- “Maj. Gen. Frederick Funston died at San Antonio, Tex. He was born November 9, 1865, at New Carlisle, Ohio, and came to Allen county with his parents in 1867. He lived in Iola for many years and attended the University of Kansas. He became a botanist and worked as a special agent for the Department of Agriculture in 1891, He took part in the Death Valley expedition of 1891, was later sent to Alaska where he paddled a canoe 1,500 miles down the Yukon river, and wrote a paper entitled, “Botany of Yakutat Bay, Alaska.” Funston fought for 18 months with Cuban insurgents, 1896-1897, and rose from captain to lieutenant colonel. When the Spanish-American War broke out he was made colonel of the Twentieth Kansas Regiment, which distinguished itself in the Philippine insurrection. He received the Congressional Medal of Honor for action at the battle of Calumpit on April 27, 1899. In 1901 Funston planned and carried out the capture of Aguinaldo, Philippine guerilla leader. This won him the rank of brigadier general in the regular army. He was stationed at San Francisco during the earthquake of 1906 and was given much credit for handling the emergency. General Funston was in command of the U.S. force that was sent to hold the city of Vera Cruz during the United States intervention in Mexico. Shortly before his death he was sent to Texas in charge of soldiers on the border.”
February 24, 1917
- The Legislature and state officers held memorial services for General Funston.
March 10, 1917
- Capt. Phil Billard of Topeka, was given a $3,000 appropriation by the Legislature to establish an aviation school at Topeka. See the earlier post on Billard: https://www.kansasww1.org/aviators-philip-billard/
March 14, 1917
When the Legislature adjourned four days later, this is what they had accomplished:
- Required approval of the Public Utilities Commission to build bridges or dams across navigable streams or rivers.
- Required approval of the State Board of Health for building vaults or mausoleums.
- Provided for the adoption and regulation of the city manager form of government by cities wanting it.
- Regulation of streetcar traffic.
- Provided for condemnation and appropriation of land by oil and pipeline companies.
- Authorized counties to levy taxes to pay for extermination of grasshoppers.
- Prohibited the sale, giving away or advertisement of cigarettes or cigarette papers.
- Provided for a Kansas Water Commission to investigate and control flood prevention, drainage, water power, and irrigation.
- Set the minority age of both men and women at 21.
- Created the office of State Fire Marshal.
- Provided for the protection of game birds.
- Authorized the State Board of Health to make regulations for control of diseases.
- Made it unlawful for any person to have intoxicating liquor in his possession and prohibited the transportation of liquor, except for medicinal uses.
- Provided for compensation for injures workmen.
- Provided for an eight-hour day in lead and zinc mines.
- Created a State Highway Commission and prescribed its duties.
- Provided for distribution of federal funds for vocation education.
- Established a State board of Administration to manage state institutions.
- Established a State Industrial Farm for women.
March 27, 1917
- Anna Folkland, fourth grade pupil at Wichita, was suspended from school for refusing to salute the flag.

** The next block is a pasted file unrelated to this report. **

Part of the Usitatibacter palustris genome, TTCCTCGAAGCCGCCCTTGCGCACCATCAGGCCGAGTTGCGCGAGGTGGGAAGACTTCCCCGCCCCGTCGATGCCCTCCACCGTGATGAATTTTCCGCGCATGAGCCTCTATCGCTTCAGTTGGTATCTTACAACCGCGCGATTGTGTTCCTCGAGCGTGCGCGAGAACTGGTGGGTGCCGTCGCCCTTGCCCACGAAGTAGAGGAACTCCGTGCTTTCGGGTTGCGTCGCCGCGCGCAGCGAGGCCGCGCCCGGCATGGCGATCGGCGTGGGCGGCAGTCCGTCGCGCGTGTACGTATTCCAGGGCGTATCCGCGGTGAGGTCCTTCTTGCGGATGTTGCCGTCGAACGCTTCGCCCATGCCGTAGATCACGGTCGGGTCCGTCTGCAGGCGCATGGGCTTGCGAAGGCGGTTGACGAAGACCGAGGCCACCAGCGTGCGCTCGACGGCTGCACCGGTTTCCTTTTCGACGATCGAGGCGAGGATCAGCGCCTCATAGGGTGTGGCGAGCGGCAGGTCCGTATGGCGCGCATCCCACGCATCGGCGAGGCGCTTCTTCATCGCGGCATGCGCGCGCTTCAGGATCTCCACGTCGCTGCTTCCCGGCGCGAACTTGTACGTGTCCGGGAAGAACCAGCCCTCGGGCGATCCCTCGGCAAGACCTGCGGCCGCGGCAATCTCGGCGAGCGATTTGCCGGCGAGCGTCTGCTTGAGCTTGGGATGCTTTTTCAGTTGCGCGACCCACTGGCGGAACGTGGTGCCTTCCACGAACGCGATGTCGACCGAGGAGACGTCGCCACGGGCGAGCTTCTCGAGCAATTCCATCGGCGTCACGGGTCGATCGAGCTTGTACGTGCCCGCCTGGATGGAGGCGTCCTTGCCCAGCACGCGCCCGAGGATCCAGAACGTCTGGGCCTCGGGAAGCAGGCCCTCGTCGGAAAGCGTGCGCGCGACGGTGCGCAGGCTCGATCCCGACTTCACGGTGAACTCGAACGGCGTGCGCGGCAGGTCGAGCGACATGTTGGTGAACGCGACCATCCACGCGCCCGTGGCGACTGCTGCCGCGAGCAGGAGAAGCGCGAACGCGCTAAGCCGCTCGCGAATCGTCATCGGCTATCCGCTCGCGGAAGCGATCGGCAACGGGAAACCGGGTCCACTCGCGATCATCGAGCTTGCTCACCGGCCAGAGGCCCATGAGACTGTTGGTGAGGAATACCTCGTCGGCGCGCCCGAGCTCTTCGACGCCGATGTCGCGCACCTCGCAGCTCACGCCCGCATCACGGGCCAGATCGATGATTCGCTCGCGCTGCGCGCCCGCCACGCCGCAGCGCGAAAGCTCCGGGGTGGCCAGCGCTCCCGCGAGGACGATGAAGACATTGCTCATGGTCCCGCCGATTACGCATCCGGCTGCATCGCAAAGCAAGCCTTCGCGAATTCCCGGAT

March 28, 1917
- The Deutscher Verein Assn., Atchison, disbanded “until the international situation is clarified.”
March 31, 1917
- Governor Capper appealed to the people of Kansas to mobilize every possible source of food supply and, in addition, to observe the greatest economy in food consumption. With the nation nearing war, Kansas faced a food shortage, and wheat prospects were poor. The Governor urged a vegetable garden in every back yard, a potato patch in every vacant lot, and an extra half-acre of potatoes on every farm.
April 2, 1917
- President Wilson asked Congress to declare that a state of war existed between the United States and Germany.
- Telegraph offices in many Kansas cities and towns were deluged with messages against war, addressed to the President and congressmen.
April 3, 1917
- Armed guards were placed around the pumping station of the Wichita Water Co. following advice from federal agents that German spies were in the city. This was an example of the wave of spy-hunting which swept the country.
- At KU, 150 girls enrolled in Red Cross training classes.
April 5, 1917
- Missouri troops were guarding railroad bridges as far west as Manhattan on the Union Pacific and southwest to Hutchinson on the Santa Fe.
April 6, 1917
- Congress formally declared that a state of war existed with Germany.
- Loyalty day was observed by parades, pageants, and patriotic speeches. Governor Capper spoke at Topeka; a fife and drum corps of Civil War veterans paraded at Dodge City; ten thousand children marched in a parade at Wichita, and at Neodesha employees of the Frisco railroad sent up a large flag attached to a kite.
April 7, 1917
- The State Board of Agriculture urged immediate mobilization of 70,000 school boys, age 15 to 20 years, to get maximum food production in the state.
April 9, 1917
- Food prices soared. Sugar at Topeka went to $9.50 per 100 pounds and flour to $3.00. Prices of lard, butter, eggs and soap advanced. Potatoes went up 25 cents a bushel.
- President Henry Jackson Waters, K.S.A.C. (Kansas State Agricultural College), said the country’s visible food supply would be gone before another harvest. He urged that grain used for liquors should be held back as feed for livestock.
- Because of the national emergency the State Board of Administration urged state schools to hold simple, dignified commencement services.
April 11, 1917
- The Kansas State Bankers Assn. met at Kansas City. Members agreed to handle government war loans without interest.
April 12, 1917